Pandemic in English literature
Literature, throughout human history till the current time, has reflected different societies grappling with a wide range of issues including political, social, environmental, gender, educational, religious and psychological conflicts. Similarly, it has also shed light on the spread of various diseases and epidemics. It has represented the height of human fears amid the spread of various pandemics as Darwin refers, “Civilization was crumbling, and it was each for himself”. Likewise, English literature was touched by the human helplessness in the face of various fatal epidemics, which existed in the past. Here is given a list of few novels and dramas that represent the human condition, in various time periods, in their fight against different epidemics:
1. The Last Man
It is a post-apocalyptic fiction that was written by Mary Shelley and got published in 1826. The narrative is divided into three volumes, which reveal a prophecy about the world that confronts a deadly plague. Initially, the plague continues to spread in America, but later on, it moves to England, Scotland, and Ireland by the migration of infected people in these countries. Ryland, who is a Lord Protector, seems quite unprepared for this pandemic and, out of sheer anxiety, he flees northward. The novel exposes the spiritual degradation of the residents while experiencing this killer wave, and they are involved in looting and killing of one another due to poverty. Military force punishes these “wild beasts”, and settles down the situation among them. Other than lawlessness, religious fanaticism shatters the unity in society and poses a tough challenge for the government. Some of the characters commit suicide while others including Clara, Lionel, Evelyn, and Adrian die by the end of the novel.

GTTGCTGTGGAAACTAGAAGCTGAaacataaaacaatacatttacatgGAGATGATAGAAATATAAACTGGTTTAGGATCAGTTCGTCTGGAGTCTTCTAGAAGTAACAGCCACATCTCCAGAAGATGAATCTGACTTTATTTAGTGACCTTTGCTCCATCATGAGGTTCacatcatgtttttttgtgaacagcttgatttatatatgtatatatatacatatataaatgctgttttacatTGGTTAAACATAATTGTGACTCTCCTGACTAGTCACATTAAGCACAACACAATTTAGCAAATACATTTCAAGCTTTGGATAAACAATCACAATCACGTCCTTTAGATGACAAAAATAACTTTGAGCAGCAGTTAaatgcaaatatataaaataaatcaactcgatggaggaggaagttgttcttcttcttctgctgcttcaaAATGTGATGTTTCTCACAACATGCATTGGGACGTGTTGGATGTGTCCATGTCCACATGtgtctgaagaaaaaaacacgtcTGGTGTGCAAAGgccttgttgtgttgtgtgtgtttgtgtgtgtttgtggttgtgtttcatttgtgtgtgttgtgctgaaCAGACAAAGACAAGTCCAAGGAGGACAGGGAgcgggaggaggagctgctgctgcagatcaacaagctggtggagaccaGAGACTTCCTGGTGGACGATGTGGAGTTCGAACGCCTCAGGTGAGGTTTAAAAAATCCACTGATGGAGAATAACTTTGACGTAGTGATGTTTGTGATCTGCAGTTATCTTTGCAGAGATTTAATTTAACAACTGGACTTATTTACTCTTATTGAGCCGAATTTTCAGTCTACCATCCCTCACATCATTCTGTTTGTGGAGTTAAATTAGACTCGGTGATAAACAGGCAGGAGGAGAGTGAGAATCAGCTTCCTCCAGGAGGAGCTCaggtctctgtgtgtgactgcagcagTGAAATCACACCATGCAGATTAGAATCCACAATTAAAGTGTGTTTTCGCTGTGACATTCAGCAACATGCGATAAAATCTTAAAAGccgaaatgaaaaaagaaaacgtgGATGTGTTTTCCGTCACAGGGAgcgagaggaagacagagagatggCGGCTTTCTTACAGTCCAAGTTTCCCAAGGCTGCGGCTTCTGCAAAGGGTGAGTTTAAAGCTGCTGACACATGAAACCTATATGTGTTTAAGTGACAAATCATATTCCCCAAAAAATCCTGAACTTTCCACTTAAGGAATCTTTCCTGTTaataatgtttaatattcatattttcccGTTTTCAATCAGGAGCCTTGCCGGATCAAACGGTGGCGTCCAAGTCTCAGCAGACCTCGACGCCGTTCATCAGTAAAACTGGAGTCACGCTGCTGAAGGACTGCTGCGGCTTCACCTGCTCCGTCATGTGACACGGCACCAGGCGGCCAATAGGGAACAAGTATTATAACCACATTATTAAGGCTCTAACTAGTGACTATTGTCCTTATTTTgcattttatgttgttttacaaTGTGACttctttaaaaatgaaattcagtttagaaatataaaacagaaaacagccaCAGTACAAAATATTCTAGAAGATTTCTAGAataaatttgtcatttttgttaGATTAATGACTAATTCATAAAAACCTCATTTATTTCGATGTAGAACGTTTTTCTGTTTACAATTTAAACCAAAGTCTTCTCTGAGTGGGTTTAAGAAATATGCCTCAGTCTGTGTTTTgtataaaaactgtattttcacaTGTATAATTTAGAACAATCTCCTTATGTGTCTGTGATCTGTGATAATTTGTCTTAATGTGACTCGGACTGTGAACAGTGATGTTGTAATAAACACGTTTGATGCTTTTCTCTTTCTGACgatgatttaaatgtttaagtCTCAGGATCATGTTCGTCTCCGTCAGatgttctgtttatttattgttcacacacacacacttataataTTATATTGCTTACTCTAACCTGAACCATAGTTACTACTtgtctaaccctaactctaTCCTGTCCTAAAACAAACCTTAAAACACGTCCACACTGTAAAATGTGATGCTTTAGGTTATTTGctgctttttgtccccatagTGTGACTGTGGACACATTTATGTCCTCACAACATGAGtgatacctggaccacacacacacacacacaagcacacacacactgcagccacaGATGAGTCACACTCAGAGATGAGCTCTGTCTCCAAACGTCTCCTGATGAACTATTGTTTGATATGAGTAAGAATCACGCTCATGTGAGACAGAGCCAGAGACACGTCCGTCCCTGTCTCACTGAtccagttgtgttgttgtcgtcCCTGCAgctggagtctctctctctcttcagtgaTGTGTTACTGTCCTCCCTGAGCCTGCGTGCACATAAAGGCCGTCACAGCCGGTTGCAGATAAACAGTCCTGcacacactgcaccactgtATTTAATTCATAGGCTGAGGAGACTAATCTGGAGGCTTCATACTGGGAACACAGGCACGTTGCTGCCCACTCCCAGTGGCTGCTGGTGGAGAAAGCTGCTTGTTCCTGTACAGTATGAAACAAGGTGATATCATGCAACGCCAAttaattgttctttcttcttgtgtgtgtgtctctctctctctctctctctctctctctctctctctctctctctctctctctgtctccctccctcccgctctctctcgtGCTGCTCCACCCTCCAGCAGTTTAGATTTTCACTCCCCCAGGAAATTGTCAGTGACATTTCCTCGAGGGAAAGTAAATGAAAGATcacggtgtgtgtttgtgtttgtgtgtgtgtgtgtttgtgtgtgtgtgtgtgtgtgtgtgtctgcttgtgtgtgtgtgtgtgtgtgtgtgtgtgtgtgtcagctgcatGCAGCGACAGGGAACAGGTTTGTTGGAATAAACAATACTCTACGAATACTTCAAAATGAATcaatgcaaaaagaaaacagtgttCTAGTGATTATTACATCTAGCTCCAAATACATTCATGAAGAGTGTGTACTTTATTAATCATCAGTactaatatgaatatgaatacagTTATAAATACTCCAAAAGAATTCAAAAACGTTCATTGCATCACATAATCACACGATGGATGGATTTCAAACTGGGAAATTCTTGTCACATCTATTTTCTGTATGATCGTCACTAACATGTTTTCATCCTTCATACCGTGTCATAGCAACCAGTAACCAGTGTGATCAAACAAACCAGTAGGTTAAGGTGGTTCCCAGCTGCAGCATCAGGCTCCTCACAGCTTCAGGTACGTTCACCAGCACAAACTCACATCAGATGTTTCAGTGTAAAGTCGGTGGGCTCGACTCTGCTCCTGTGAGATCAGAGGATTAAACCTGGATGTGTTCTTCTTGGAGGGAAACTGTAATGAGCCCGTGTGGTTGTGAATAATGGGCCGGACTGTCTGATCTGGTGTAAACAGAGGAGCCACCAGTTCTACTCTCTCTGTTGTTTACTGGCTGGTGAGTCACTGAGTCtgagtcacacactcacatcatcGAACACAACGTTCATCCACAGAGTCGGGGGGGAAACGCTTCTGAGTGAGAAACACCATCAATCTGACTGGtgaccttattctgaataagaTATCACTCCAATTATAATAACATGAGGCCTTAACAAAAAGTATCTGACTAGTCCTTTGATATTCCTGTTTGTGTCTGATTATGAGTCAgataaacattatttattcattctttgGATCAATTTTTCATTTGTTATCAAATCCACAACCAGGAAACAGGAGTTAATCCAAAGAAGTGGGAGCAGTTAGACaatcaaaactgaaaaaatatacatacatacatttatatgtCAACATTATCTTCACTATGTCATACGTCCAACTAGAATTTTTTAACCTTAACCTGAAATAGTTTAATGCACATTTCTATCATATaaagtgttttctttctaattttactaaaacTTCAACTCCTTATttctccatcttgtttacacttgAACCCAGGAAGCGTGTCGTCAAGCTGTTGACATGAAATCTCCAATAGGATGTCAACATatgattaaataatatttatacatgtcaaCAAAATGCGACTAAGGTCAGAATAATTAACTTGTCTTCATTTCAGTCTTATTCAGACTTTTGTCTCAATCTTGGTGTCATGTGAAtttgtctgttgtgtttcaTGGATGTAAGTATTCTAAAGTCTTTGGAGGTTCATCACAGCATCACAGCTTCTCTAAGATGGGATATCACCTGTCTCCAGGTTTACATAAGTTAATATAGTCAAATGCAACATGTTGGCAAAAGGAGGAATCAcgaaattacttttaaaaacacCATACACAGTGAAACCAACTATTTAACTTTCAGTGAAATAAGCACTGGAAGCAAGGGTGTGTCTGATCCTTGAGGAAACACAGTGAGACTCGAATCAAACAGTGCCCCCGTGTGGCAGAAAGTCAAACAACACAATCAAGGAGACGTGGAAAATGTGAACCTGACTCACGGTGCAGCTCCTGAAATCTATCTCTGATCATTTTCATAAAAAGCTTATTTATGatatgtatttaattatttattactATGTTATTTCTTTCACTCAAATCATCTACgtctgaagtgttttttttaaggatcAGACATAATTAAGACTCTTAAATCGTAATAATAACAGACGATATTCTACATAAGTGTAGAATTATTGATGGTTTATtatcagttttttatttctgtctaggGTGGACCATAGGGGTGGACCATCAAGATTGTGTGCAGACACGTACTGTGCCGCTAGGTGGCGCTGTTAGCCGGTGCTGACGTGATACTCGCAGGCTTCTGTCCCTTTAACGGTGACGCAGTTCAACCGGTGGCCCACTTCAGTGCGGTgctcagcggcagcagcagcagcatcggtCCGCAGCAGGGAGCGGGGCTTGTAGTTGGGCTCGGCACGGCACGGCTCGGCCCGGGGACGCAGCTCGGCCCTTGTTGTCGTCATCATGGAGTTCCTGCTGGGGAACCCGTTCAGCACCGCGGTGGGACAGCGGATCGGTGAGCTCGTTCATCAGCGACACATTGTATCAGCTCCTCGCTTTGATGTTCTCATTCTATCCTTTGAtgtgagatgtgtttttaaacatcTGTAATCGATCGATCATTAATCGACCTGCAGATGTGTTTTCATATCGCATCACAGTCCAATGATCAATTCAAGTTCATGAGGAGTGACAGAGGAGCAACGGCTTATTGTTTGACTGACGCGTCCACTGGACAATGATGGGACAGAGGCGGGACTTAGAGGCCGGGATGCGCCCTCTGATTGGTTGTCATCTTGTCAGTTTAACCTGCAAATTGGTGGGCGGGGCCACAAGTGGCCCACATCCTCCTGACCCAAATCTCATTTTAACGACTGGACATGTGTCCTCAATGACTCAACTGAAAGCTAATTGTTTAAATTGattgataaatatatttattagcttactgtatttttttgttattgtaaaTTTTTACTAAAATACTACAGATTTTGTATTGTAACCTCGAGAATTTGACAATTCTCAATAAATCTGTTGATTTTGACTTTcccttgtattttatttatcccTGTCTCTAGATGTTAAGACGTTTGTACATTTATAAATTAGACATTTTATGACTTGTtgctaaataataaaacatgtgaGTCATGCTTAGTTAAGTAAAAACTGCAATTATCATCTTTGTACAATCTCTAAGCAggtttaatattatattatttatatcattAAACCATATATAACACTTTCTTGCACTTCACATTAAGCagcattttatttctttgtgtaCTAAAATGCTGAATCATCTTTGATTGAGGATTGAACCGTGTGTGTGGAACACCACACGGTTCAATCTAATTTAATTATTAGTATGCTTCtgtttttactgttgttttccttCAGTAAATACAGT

2. The Scarlet Plague
It is again a post-apocalyptic novel by American author Jack London and published in 1912. It is a scary story about the uncontrollable pandemic called the Red Death that heavily depopulated the entire San Fransisco. James Smith is the only survivor, who witnesses his town before the plague and after it, and he narrates the experience of extreme physical and psychological trauma experienced by people. Being an English professor, while teaching one day he comes across the first victim of the scarlet plague when a young girl dies after her face turns scarlet. James’ family gets scared of him for the fear of getting an infection from him. James observes that people run after their life to save it as he says, “… in a vain attempt to escape the ubiquitous death. You see, they carried the germs with them”. Later on, he gets nostalgic thinking of the times before the red death when he used to enjoy social gatherings, food, festivals, families and a good job. He realizes the value of good time, and he imparts this sense to his pupils, that they should enjoy their life because the plague is over and there is peace in the world.
3. The Masque of the Red Death